Series: The New Labor Law Enforcers
State attorneys general, district attorneys, and localities like cities are increasingly key players in protecting workers’ rights. This new series by Terri Gerstein provides snapshots of enforcement and other actions to protect workers’ rights by these new and emerging labor law enforcers at the state and local level. Gerstein is an EPI senior fellow and director of the state and local enforcement project at the Harvard Labor and Worklife Program, who has chronicled the growing influence of these new enforcers.
Recent cases brought by state and local enforcers address a host of violations. These include extreme underpayment of immigrant detainees; failure to pay overtime or provide paid sick leave to home health aides; unsafe working conditions at Amazon; failure to provide hotel workers with advance notice of a jobsite closure; and underpayment of construction workers on a public university building. State and local enforcers also weighed in on federal policy issues, sending a letter to the Department of Homeland Security (DHS) about how DHS enforcement could facilitate labor protections, and announcing the resolution of a lawsuit challenging a Trump-era rule weakening tipped workers’ rights.
Here’s a snapshot of some enforcement actions across the country:
Protecting the labor rights of immigrant detainees in Washington: The Washington State Attorney General’s Office in late October obtained a unanimous federal jury verdict determining that GEO Group, a for-profit prison company, violated state minimum wage laws by paying immigrant detainees as little as $1/day. The company owes workers over $17 million in back wages, plus $5.9 million in unjust enrichment restitution, for a total exceeding $23 million.
Ensuring paid sick leave and overtime pay for 12,000 home health aides in New York: On November 16, the New York State Attorney General and the New York City Department of Consumer and Worker Protection jointly announced an agreement resulting in recovery of up to $18 million for 12,000 home health aides. The case involved two large home health agencies that underpaid workers and failed to provide required paid sick leave. The agencies were jointly owned and operated as a single enterprise but failed to combine all hours worked (for both agencies) for purposes of calculating overtime pay.
Ensuring that Amazon notifies workers and public health agencies of COVID-19 cases in California: The California State Attorney General on November 15 announced a stipulated judgment with Amazon, based on the AG’s complaint alleging that the company failed to notify warehouse workers and local health agencies of COVID-19 case numbers. The judgment requires Amazon to modify its notifications to workers and local health agencies, submit to monitoring about these practices, and pay $500,000.
Recovering restitution for New York hotel workers laid off without required warning: On October 27, the New York State Attorney General announced the recovery of $2.7 million for 250 Westchester hotel workers who were laid off without the notice required by the state’s Worker Adjustment and Retaining Act (WARN Act), which requires employers with 50 or more employees to give 90 days of notice to workers and to the state labor department before a mass layoff.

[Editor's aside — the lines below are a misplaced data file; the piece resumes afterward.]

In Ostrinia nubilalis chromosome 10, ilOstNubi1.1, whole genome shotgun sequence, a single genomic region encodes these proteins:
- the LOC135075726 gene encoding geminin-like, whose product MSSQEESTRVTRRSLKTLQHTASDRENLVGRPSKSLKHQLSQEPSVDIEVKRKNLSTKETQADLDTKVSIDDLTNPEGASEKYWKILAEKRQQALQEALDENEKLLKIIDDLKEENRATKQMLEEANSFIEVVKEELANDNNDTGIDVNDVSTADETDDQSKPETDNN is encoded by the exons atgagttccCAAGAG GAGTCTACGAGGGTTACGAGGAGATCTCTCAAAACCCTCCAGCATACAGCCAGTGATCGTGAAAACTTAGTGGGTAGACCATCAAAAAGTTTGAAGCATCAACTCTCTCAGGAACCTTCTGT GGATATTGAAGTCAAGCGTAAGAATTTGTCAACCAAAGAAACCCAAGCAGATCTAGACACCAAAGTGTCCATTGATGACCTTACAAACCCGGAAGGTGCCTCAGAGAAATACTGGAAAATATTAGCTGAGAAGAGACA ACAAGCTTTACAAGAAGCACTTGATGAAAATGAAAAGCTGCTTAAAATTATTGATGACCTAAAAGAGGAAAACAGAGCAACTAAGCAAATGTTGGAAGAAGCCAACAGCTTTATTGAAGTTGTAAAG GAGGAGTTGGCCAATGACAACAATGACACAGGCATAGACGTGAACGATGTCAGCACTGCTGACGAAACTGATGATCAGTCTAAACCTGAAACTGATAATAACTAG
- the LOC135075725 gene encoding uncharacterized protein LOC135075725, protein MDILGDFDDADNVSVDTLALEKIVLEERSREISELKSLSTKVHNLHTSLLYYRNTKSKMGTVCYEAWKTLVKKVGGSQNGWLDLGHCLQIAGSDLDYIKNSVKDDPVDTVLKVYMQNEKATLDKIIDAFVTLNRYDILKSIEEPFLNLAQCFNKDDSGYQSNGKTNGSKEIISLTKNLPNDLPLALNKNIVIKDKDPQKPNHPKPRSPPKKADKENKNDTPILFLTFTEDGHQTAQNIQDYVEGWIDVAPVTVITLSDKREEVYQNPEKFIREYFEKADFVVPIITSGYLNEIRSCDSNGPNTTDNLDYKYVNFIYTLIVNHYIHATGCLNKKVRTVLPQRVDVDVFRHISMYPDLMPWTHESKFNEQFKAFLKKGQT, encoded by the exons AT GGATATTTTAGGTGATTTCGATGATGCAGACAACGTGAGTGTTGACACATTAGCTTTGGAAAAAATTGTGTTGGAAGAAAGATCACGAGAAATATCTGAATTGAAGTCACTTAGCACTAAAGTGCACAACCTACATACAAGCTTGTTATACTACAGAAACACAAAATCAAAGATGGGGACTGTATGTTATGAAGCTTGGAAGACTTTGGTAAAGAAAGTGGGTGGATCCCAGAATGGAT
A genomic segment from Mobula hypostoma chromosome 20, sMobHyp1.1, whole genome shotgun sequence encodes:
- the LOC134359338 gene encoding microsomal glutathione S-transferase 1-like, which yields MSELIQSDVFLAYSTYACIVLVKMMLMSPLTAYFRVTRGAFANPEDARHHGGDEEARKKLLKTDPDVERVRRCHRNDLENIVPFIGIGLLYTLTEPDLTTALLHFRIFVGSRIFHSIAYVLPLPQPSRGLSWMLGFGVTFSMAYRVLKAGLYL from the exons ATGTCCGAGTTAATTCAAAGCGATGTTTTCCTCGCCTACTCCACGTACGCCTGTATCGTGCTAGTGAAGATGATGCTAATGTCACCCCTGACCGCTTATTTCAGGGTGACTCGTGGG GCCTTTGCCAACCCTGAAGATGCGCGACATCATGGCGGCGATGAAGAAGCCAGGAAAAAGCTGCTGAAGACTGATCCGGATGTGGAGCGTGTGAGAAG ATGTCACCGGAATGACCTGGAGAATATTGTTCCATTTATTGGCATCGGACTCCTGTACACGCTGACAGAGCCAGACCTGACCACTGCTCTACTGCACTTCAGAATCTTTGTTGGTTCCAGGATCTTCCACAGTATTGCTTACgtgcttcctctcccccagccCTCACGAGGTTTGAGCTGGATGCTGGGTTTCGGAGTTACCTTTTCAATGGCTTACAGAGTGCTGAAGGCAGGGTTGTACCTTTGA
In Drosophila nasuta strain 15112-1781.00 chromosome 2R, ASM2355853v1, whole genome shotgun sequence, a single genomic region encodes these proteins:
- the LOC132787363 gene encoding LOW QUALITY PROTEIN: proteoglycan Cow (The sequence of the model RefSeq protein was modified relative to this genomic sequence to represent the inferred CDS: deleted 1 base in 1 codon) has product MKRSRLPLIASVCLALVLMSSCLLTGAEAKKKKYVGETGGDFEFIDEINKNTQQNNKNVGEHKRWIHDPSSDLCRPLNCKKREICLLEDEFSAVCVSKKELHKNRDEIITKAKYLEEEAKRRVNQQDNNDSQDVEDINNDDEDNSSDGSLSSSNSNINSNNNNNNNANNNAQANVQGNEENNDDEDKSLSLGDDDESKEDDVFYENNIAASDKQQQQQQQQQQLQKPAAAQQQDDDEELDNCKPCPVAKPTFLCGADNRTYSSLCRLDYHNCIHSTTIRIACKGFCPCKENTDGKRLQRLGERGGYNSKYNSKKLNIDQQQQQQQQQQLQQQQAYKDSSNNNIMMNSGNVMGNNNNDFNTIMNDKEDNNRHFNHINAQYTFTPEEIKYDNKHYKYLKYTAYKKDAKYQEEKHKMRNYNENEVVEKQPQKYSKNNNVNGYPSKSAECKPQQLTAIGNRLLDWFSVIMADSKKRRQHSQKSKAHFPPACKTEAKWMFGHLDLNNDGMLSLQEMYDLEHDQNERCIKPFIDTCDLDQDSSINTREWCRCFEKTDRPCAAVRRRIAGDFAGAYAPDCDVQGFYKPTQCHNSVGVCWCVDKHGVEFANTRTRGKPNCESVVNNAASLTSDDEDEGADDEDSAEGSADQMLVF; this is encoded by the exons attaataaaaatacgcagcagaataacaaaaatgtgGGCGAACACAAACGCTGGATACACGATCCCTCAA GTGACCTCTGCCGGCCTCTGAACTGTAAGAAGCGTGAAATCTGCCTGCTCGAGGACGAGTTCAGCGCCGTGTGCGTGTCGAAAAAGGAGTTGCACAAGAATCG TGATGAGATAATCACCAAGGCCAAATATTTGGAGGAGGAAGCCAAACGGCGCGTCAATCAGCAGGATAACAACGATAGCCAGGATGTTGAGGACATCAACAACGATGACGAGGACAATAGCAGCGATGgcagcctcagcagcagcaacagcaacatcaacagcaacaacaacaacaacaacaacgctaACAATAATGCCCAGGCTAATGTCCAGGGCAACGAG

Criminally prosecuting wage theft in Maryland: On November 5, the Maryland Attorney General announced the guilty plea of a labor broker in the office’s first criminal labor case. Workers performed public construction on a state university building and the payroll records appeared to be compliant with prevailing wage laws. But in reality, workers were required to kick back money to the labor broker each week. (Prevailing wage laws require contractors on government construction projects to pay workers on those projects at a rate higher than minimum wage, specifically, the wage and benefits that are commonly paid in the region for a given type of work. These laws ensure that contractors cannot gain an unfair advantage in bidding for government contracts by paying sub-par wages.)
Advocating for workers in federal policy: On November 15, a coalition of 11 attorneys general and eight local labor enforcement agencies and prosecutors sent a letter to the Department of Homeland Security (DHS) supporting the agency’s plan to change its approach to worksite enforcement to support labor rights, and recommending changes to DHS policies and practices to facilitate the ability of state and local labor officials to enforce workplace laws. The letter was in response to a recent DHS memorandum to Immigration and Customs Enforcement (ICE), Customs and Border Protection (CBP), and U.S. Citizenship and Immigration Services (USCIS) calling on them to adopt practices and policies to deliver more severe consequences to exploitative employers and increase workers’ willingness to report violations of worker protection laws.
Lastly, on November 16, the attorneys general of Pennsylvania and Illinois announced the stipulated dismissal of a lawsuit filed by a multi-state attorney general coalition against the U.S. Department of Labor challenging a Trump-era rule that would have allowed employers to pay workers a lower “tipped” minimum wage for significant time spent doing non-tipped work. A new Biden administration regulation adopts the 80/20 rule, under which workers can be paid the tipped minimum wage only for tasks that directly support tipped work and take up no more than 20% of a worker’s time. In other words, the new regulation allows payment of the lower tipped wage only when the vast majority of their work generates tips. The new regulation removes the need for the attorney general lawsuit challenging the prior rule.